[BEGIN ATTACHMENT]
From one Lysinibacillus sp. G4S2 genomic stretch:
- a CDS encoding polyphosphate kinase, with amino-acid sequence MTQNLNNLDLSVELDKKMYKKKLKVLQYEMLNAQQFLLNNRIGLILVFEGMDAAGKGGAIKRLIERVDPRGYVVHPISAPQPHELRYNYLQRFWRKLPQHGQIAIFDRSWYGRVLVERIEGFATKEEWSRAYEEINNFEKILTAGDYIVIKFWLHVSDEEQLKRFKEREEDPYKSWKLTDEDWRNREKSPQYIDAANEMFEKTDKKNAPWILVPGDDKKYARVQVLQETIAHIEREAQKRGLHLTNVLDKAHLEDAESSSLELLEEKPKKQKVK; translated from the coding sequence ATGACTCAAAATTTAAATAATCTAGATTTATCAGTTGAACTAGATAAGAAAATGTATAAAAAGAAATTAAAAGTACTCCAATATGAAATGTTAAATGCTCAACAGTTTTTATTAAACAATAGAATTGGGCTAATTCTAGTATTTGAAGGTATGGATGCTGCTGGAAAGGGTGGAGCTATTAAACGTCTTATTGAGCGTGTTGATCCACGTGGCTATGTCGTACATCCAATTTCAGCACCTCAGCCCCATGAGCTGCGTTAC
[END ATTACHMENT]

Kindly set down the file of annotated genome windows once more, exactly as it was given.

From one Lysinibacillus sp. G4S2 genomic stretch:
- a CDS encoding polyphosphate kinase, with amino-acid sequence MTQNLNNLDLSVELDKKMYKKKLKVLQYEMLNAQQFLLNNRIGLILVFEGMDAAGKGGAIKRLIERVDPRGYVVHPISAPQPHELRYNYLQRFWRKLPQHGQIAIFDRSWYGRVLVERIEGFATKEEWSRAYEEINNFEKILTAGDYIVIKFWLHVSDEEQLKRFKEREEDPYKSWKLTDEDWRNREKSPQYIDAANEMFEKTDKKNAPWILVPGDDKKYARVQVLQETIAHIEREAQKRGLHLTNVLDKAHLEDAESSSLELLEEKPKKQKVK; translated from the coding sequence ATGACTCAAAATTTAAATAATCTAGATTTATCAGTTGAACTAGATAAGAAAATGTATAAAAAGAAATTAAAAGTACTCCAATATGAAATGTTAAATGCTCAACAGTTTTTATTAAACAATAGAATTGGGCTAATTCTAGTATTTGAAGGTATGGATGCTGCTGGAAAGGGTGGAGCTATTAAACGTCTTATTGAGCGTGTTGATCCACGTGGCTATGTCGTACATCCAATTTCAGCACCTCAGCCCCATGAGCTGCGTTAC